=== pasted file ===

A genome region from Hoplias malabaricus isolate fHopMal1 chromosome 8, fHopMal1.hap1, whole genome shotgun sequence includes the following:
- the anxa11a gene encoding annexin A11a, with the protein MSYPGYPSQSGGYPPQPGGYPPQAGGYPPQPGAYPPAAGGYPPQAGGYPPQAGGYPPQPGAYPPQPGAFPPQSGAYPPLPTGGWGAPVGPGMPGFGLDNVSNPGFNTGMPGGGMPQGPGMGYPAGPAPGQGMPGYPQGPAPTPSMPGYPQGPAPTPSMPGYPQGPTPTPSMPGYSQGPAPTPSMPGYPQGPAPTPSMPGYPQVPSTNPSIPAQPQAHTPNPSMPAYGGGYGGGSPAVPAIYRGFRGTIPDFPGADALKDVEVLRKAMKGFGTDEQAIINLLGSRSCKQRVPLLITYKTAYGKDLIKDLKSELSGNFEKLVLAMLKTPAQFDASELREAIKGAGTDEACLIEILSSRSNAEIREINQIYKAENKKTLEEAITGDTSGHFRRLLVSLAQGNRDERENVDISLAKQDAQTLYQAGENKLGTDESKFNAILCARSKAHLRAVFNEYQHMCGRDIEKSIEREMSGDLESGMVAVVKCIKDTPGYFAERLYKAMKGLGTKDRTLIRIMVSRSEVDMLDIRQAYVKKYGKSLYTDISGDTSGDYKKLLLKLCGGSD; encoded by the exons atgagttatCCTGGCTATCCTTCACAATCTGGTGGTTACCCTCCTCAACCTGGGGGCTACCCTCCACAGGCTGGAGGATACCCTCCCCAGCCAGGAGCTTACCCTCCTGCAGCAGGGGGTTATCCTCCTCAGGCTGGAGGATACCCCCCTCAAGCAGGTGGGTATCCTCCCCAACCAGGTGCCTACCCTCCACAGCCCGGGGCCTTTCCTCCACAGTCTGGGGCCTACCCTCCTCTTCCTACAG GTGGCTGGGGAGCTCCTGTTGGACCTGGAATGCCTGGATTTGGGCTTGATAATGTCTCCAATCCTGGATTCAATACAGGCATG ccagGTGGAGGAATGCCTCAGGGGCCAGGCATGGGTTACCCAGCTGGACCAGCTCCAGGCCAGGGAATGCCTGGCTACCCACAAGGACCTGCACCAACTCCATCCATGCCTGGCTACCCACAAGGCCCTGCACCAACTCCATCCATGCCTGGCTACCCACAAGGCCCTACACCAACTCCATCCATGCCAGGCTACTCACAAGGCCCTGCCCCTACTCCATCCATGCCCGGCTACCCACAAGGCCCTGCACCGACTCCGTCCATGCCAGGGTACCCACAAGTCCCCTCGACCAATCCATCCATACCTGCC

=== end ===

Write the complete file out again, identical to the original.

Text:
A genome region from Hoplias malabaricus isolate fHopMal1 chromosome 8, fHopMal1.hap1, whole genome shotgun sequence includes the following:
- the anxa11a gene encoding annexin A11a, with the protein MSYPGYPSQSGGYPPQPGGYPPQAGGYPPQPGAYPPAAGGYPPQAGGYPPQAGGYPPQPGAYPPQPGAFPPQSGAYPPLPTGGWGAPVGPGMPGFGLDNVSNPGFNTGMPGGGMPQGPGMGYPAGPAPGQGMPGYPQGPAPTPSMPGYPQGPAPTPSMPGYPQGPTPTPSMPGYSQGPAPTPSMPGYPQGPAPTPSMPGYPQVPSTNPSIPAQPQAHTPNPSMPAYGGGYGGGSPAVPAIYRGFRGTIPDFPGADALKDVEVLRKAMKGFGTDEQAIINLLGSRSCKQRVPLLITYKTAYGKDLIKDLKSELSGNFEKLVLAMLKTPAQFDASELREAIKGAGTDEACLIEILSSRSNAEIREINQIYKAENKKTLEEAITGDTSGHFRRLLVSLAQGNRDERENVDISLAKQDAQTLYQAGENKLGTDESKFNAILCARSKAHLRAVFNEYQHMCGRDIEKSIEREMSGDLESGMVAVVKCIKDTPGYFAERLYKAMKGLGTKDRTLIRIMVSRSEVDMLDIRQAYVKKYGKSLYTDISGDTSGDYKKLLLKLCGGSD; encoded by the exons atgagttatCCTGGCTATCCTTCACAATCTGGTGGTTACCCTCCTCAACCTGGGGGCTACCCTCCACAGGCTGGAGGATACCCTCCCCAGCCAGGAGCTTACCCTCCTGCAGCAGGGGGTTATCCTCCTCAGGCTGGAGGATACCCCCCTCAAGCAGGTGGGTATCCTCCCCAACCAGGTGCCTACCCTCCACAGCCCGGGGCCTTTCCTCCACAGTCTGGGGCCTACCCTCCTCTTCCTACAG GTGGCTGGGGAGCTCCTGTTGGACCTGGAATGCCTGGATTTGGGCTTGATAATGTCTCCAATCCTGGATTCAATACAGGCATG ccagGTGGAGGAATGCCTCAGGGGCCAGGCATGGGTTACCCAGCTGGACCAGCTCCAGGCCAGGGAATGCCTGGCTACCCACAAGGACCTGCACCAACTCCATCCATGCCTGGCTACCCACAAGGCCCTGCACCAACTCCATCCATGCCTGGCTACCCACAAGGCCCTACACCAACTCCATCCATGCCAGGCTACTCACAAGGCCCTGCCCCTACTCCATCCATGCCCGGCTACCCACAAGGCCCTGCACCGACTCCGTCCATGCCAGGGTACCCACAAGTCCCCTCGACCAATCCATCCATACCTGCC